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  • Writer's pictureJoanne Jacobs

Focus on who gets out of poverty, not who gets into Harvard

Obsessing over who gets into elite colleges and universities is an odd preoccupation for progressives, argues Francisco Toro on Persuasion. They're supposed to care about the "masses," not fight for admission to the ruling class.


If you look at 1,000 high school graduates, 380, "overwhelmingly poorer and disproportionately black, Latino, and male," will go directly to the workforce, he writes. Another 190 will enroll in a two-year college, but only 55 of them will complete a two-year degree or any other credential within six years. Most of these young people, who make up more than half our starting 1,000, will struggle to earn a living.


Another 430 will enroll in a four-year college or university: A majority will go to one that admits most or all applicants, Toro writes. The elite universities, the ones that lead to elite jobs and entry in the ruling class, enroll about 18 students, according to Pew.


"The people who run the elite media, advocacy, and educational institutions that dominate civil discourse are overwhelmingly graduates of highly selective colleges themselves," and care very deeply about who gets in, writes Toro. "Highly selective universities are on average much more likely to use racial preferences in admissions."


However, the Supreme Court’s decision to ban racial preferences in college admissions is about the future of only 18 of those 1,000 graduates. It affects "a minuscule group of black and Latino high achievers," writes Toro. Without that boost, they may have to go to a somewhat less selective university.


If U.S. society was less unequal -- if it was easier for the graduates of state universities to compete for tob jobs -- the fight over college admissions would be less brutal, he concludes. He lives in Montreal, where bright students prefer McGill to less-prestigious Concordia -- but don't think it's a life-changing difference. "A Concordia degree doesn’t rule you out of elite jobs, nor does a McGill degree guarantee access to the best ones."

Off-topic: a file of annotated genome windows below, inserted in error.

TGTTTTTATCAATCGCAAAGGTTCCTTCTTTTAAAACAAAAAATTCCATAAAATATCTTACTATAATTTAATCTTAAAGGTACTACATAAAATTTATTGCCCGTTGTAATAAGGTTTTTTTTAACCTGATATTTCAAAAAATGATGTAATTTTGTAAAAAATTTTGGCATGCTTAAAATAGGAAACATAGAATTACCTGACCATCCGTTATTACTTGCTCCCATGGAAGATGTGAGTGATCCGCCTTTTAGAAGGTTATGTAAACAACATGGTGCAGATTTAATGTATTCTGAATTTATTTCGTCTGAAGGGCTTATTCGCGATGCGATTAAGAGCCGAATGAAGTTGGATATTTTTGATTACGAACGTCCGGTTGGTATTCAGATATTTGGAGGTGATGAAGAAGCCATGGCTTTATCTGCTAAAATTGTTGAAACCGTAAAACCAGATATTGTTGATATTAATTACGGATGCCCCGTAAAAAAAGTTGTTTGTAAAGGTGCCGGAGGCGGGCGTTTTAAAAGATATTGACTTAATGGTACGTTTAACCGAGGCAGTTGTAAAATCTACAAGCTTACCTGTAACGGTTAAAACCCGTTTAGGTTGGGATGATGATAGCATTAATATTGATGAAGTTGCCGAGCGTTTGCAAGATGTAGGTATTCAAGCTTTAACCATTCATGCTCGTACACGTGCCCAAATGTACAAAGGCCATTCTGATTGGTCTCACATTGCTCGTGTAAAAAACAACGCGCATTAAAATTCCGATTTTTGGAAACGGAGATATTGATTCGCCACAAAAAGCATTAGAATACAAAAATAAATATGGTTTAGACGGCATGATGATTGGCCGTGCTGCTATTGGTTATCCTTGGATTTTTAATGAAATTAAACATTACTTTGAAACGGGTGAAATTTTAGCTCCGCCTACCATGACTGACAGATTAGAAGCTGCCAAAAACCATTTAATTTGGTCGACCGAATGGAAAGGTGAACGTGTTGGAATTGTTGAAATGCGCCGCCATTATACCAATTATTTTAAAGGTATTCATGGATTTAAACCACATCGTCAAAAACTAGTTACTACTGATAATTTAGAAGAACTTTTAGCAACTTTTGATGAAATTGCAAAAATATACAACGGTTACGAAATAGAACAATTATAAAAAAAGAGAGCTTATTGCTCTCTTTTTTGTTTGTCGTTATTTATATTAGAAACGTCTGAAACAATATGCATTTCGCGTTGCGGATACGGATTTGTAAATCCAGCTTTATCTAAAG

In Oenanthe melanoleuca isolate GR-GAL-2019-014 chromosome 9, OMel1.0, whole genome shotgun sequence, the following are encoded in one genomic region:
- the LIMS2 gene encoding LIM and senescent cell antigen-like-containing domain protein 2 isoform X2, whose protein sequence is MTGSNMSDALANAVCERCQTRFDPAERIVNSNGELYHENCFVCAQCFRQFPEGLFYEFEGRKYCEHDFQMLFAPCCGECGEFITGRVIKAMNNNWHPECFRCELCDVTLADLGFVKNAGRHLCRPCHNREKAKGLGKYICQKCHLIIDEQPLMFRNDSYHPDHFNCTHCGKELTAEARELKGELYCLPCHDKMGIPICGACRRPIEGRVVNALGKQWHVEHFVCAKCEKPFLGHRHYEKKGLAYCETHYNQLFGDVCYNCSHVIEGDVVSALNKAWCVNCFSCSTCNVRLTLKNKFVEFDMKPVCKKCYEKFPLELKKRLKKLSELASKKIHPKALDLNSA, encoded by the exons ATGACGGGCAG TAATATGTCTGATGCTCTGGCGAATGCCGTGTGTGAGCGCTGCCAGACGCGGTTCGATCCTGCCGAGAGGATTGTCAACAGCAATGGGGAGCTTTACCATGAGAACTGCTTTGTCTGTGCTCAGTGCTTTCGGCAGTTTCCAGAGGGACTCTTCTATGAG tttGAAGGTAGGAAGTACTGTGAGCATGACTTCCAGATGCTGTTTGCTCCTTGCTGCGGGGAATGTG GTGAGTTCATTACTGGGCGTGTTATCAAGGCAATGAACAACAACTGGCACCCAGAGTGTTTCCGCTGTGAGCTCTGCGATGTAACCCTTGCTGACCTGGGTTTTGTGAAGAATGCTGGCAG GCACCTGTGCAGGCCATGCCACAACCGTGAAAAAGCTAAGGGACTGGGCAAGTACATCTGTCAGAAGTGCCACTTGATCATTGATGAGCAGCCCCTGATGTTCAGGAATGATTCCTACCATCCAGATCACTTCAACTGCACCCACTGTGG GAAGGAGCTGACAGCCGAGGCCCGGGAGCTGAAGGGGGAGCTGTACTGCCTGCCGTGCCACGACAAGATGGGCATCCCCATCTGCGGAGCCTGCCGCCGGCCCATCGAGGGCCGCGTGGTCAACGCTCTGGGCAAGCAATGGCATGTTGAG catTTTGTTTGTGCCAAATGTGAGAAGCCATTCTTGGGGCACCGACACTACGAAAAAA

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7 Comments


Bruce Smith
Bruce Smith
Jul 27, 2023

In better governed states and regions, like greater Montreal or Switzerland, about 690 of a birth cohort of 1 000 is guided into vocational & professional education & training, and can still progress to preside over the government of the state, since their nations are not dominated by secular Puritans who see themselves as the successors of God's elect, bound for heavens because of their own merit -- which narrative should now be in question thanks to the data that the discovery portion of the Students For Fair Admissions case exposed, which imply the propriety of post-graduation testing of all the frauds who were unfairly admitted to such university colleges over the last 50 years or so.

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Bruce Smith
Bruce Smith
Jul 29, 2023
Replying to

You do not know my intent, nor are you qualified, from this little exchange, to assess my understanding of the issues; and I am not particularly interested in the GRE, nor Harvard grads, so your reading there is as defective as your first written comment.


Most bachelor's degree holders move into the workplace, rather than graduate school, and I am supporting the testing of such grads by employers, since they can no longer assume that their general education, prior to undergrad admission, has produced competence in reading and mathematics, which were the minimum competencies expected prior to the affirmative action that has obviously degraded the reliability of bachelor's degree certification in the United States.

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Guest
Jul 26, 2023

The problem with elite universities is that society operates as if the dumbest student at Harvard is still smarter than the smartest student at Georgetown but that the dumbest student at Georgetown is still smarter than the smartest student at Boston University. Thus, the rat race to get to the top and/or stay at the stop (legacy admissions).

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Guest
Jul 26, 2023

Being a "ring-knocker" (jargon for military academy grads) has cronyism value. In the military, it is in contrast to ROTC or OCS officers. It seems to be in effect for the elite status universities.


“The principle value of holding a Harvard degree is never again having to be being impressed by a Harvard degree”--Thomas Sowell

The status universities do fulfill the need for places in the bureaucracy that keep families well off:

I’m not saying that for an individual, education is useless: it builds helpful credentials for one’s own career–but such effect washes out at the country level. Education stabilizes the income of families across generations. A merchant makes money, then his children go to the Sorbonne, they become doctors…

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